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A subpopulation of capsaicin-sensitive porcine dorsal root ganglion neurons is lacking hyperpolarization-activated cyclic nucleotide-gated channels.
Eur J Pain. 2008 Aug; 12(6):775-89.EJ

Abstract

Hyperpolarization-activated cyclic nucleotide-gated (HCN) channels contribute to stabilizing resting membrane potential, thus controlling neuron excitability. Subclasses of nociceptive neurons differ in their excitability, therefore, these channels could be a distinguishing marker. We investigated isolated dorsal root ganglion neurons from a non-rodent species, the pig, Sus scrofa domesticus. Single labeling revealed capsaicin-induced cobalt-uptake in 54.3% and transient receptor potential V1 (TRPV1) immunoreactivity in 55.1% of all neurons. Ruthenium red and capsazepine suppressed capsaicin-induced cobalt-uptake. HCN-1 and HCN-2 channel isoform immunoreactivity was detected in 82.6% and 88.3%, respectively, and binding of IB4 in 29.4% of all neurons. Double labeling revealed that out of the capsaicin-positive neurons, 42.3% were IB4-positive, 80.0% immunoreactive for the HCN-1, and 77.3% for the HCN-2 channel isoform, respectively. Neurons lacking HCN-1 or HCN-2 channel isoforms were mostly capsaicin-positive and IB4-negative. The soma size of neurons lacking HCN-1 and/or HCN-2 channels was small to medium. Western blot analysis showed protein products of sizes similar to those of HCN-1 and HCN-2 channel isoforms. Functionally, in patch-clamp experiments, some neurons were unresponsive to membrane hyperpolarization, thus, probably lacking HCN channels. In conclusion, in porcine dorsal root ganglion neurons there is a subset of capsaicin-positive, IB4-negative neurons lacking HCN-1 and/or HCN-2 channel isoforms.

Authors+Show Affiliations

Department of Anesthesiology and Intensive Care Medicine, Faculty of Clinical Medicine, University of Heidelberg, Mannheim, Germany.No affiliation info availableNo affiliation info availableNo affiliation info availableNo affiliation info available

Pub Type(s)

Journal Article
Research Support, Non-U.S. Gov't

Language

eng

PubMed ID

18218331

Citation

Obreja, Otilia, et al. "A Subpopulation of Capsaicin-sensitive Porcine Dorsal Root Ganglion Neurons Is Lacking Hyperpolarization-activated Cyclic Nucleotide-gated Channels." European Journal of Pain (London, England), vol. 12, no. 6, 2008, pp. 775-89.
Obreja O, Klusch A, Ponelies N, et al. A subpopulation of capsaicin-sensitive porcine dorsal root ganglion neurons is lacking hyperpolarization-activated cyclic nucleotide-gated channels. Eur J Pain. 2008;12(6):775-89.
Obreja, O., Klusch, A., Ponelies, N., Schmelz, M., & Petersen, M. (2008). A subpopulation of capsaicin-sensitive porcine dorsal root ganglion neurons is lacking hyperpolarization-activated cyclic nucleotide-gated channels. European Journal of Pain (London, England), 12(6), 775-89. https://doi.org/10.1016/j.ejpain.2007.11.010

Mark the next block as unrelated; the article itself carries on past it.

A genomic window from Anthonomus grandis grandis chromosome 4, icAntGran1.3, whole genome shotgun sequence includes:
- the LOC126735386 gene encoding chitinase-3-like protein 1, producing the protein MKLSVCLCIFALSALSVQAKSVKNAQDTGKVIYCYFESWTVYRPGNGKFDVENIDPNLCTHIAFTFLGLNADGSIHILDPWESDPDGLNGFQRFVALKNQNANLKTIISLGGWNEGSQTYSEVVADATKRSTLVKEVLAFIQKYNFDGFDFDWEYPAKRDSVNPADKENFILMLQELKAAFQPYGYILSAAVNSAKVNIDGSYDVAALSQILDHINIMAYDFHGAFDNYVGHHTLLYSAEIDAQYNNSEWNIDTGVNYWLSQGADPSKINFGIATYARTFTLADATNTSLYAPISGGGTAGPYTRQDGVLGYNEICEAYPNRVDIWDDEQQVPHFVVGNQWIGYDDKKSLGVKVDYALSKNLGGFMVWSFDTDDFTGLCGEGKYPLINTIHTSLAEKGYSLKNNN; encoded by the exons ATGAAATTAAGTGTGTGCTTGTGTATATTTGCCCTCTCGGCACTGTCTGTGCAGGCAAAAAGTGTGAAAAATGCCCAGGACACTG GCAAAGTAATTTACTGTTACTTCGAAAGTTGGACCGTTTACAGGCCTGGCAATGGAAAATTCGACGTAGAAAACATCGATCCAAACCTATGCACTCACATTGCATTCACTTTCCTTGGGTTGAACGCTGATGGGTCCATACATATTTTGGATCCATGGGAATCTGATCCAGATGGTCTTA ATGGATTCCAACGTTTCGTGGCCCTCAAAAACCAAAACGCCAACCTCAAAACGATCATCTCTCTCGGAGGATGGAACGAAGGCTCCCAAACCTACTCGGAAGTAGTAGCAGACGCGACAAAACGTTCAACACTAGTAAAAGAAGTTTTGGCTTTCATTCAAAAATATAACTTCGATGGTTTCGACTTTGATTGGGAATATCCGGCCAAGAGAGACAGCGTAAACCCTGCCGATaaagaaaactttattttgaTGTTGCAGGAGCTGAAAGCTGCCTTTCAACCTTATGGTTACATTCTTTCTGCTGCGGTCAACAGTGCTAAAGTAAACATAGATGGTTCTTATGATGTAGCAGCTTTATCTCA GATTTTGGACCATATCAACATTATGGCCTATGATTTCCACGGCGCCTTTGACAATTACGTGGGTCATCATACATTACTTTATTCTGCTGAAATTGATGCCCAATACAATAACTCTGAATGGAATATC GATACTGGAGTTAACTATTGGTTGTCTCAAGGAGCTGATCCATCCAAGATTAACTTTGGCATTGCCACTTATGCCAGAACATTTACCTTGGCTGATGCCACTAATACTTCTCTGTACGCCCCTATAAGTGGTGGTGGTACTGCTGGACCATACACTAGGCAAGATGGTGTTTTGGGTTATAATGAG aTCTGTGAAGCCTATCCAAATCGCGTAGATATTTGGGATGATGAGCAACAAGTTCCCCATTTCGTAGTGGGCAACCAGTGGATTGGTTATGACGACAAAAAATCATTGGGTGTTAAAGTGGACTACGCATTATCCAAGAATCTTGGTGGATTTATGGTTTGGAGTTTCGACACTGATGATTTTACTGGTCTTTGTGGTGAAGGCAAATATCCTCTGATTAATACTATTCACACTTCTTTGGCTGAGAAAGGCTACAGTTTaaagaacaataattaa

Obreja O, et al. A Subpopulation of Capsaicin-sensitive Porcine Dorsal Root Ganglion Neurons Is Lacking Hyperpolarization-activated Cyclic Nucleotide-gated Channels. Eur J Pain. 2008;12(6):775-89. PubMed PMID: 18218331.
* Article titles in AMA citation format should be in sentence-case
TY - JOUR T1 - A subpopulation of capsaicin-sensitive porcine dorsal root ganglion neurons is lacking hyperpolarization-activated cyclic nucleotide-gated channels. AU - Obreja,Otilia, AU - Klusch,Andreas, AU - Ponelies,Norbert, AU - Schmelz,Martin, AU - Petersen,Marlen, Y1 - 2008/01/22/ PY - 2007/07/20/received PY - 2007/11/09/revised PY - 2007/11/29/accepted PY - 2008/1/26/pubmed PY - 2008/8/21/medline PY - 2008/1/26/entrez SP - 775 EP - 89 JF - European journal of pain (London, England) JO - Eur J Pain VL - 12 IS - 6 N2 - Hyperpolarization-activated cyclic nucleotide-gated (HCN) channels contribute to stabilizing resting membrane potential, thus controlling neuron excitability. Subclasses of nociceptive neurons differ in their excitability, therefore, these channels could be a distinguishing marker. We investigated isolated dorsal root ganglion neurons from a non-rodent species, the pig, Sus scrofa domesticus. Single labeling revealed capsaicin-induced cobalt-uptake in 54.3% and transient receptor potential V1 (TRPV1) immunoreactivity in 55.1% of all neurons. Ruthenium red and capsazepine suppressed capsaicin-induced cobalt-uptake. HCN-1 and HCN-2 channel isoform immunoreactivity was detected in 82.6% and 88.3%, respectively, and binding of IB4 in 29.4% of all neurons. Double labeling revealed that out of the capsaicin-positive neurons, 42.3% were IB4-positive, 80.0% immunoreactive for the HCN-1, and 77.3% for the HCN-2 channel isoform, respectively. Neurons lacking HCN-1 or HCN-2 channel isoforms were mostly capsaicin-positive and IB4-negative. The soma size of neurons lacking HCN-1 and/or HCN-2 channels was small to medium. Western blot analysis showed protein products of sizes similar to those of HCN-1 and HCN-2 channel isoforms. Functionally, in patch-clamp experiments, some neurons were unresponsive to membrane hyperpolarization, thus, probably lacking HCN channels. In conclusion, in porcine dorsal root ganglion neurons there is a subset of capsaicin-positive, IB4-negative neurons lacking HCN-1 and/or HCN-2 channel isoforms. SN - 1532-2149 UR - https://www.unboundmedicine.com/medline/citation/18218331/A_subpopulation_of_capsaicin_sensitive_porcine_dorsal_root_ganglion_neurons_is_lacking_hyperpolarization_activated_cyclic_nucleotide_gated_channels_ L2 - https://linkinghub.elsevier.com/retrieve/pii/S1090-3801(07)00705-7 DB - PRIME DP - Unbound Medicine ER -